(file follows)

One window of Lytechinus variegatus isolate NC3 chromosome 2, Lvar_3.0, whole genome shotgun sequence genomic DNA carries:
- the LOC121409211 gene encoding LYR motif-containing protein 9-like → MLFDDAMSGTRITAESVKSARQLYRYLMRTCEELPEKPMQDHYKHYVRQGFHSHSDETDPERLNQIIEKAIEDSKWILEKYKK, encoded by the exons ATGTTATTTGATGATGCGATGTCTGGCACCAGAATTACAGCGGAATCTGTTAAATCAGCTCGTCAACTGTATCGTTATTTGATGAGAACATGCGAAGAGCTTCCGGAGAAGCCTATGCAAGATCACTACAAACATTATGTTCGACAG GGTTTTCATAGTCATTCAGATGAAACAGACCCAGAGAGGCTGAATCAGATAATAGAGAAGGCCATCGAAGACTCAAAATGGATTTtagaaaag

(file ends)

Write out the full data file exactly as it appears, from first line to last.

One window of Lytechinus variegatus isolate NC3 chromosome 2, Lvar_3.0, whole genome shotgun sequence genomic DNA carries:
- the LOC121409211 gene encoding LYR motif-containing protein 9-like → MLFDDAMSGTRITAESVKSARQLYRYLMRTCEELPEKPMQDHYKHYVRQGFHSHSDETDPERLNQIIEKAIEDSKWILEKYKK, encoded by the exons ATGTTATTTGATGATGCGATGTCTGGCACCAGAATTACAGCGGAATCTGTTAAATCAGCTCGTCAACTGTATCGTTATTTGATGAGAACATGCGAAGAGCTTCCGGAGAAGCCTATGCAAGATCACTACAAACATTATGTTCGACAG GGTTTTCATAGTCATTCAGATGAAACAGACCCAGAGAGGCTGAATCAGATAATAGAGAAGGCCATCGAAGACTCAAAATGGATTTtagaaaag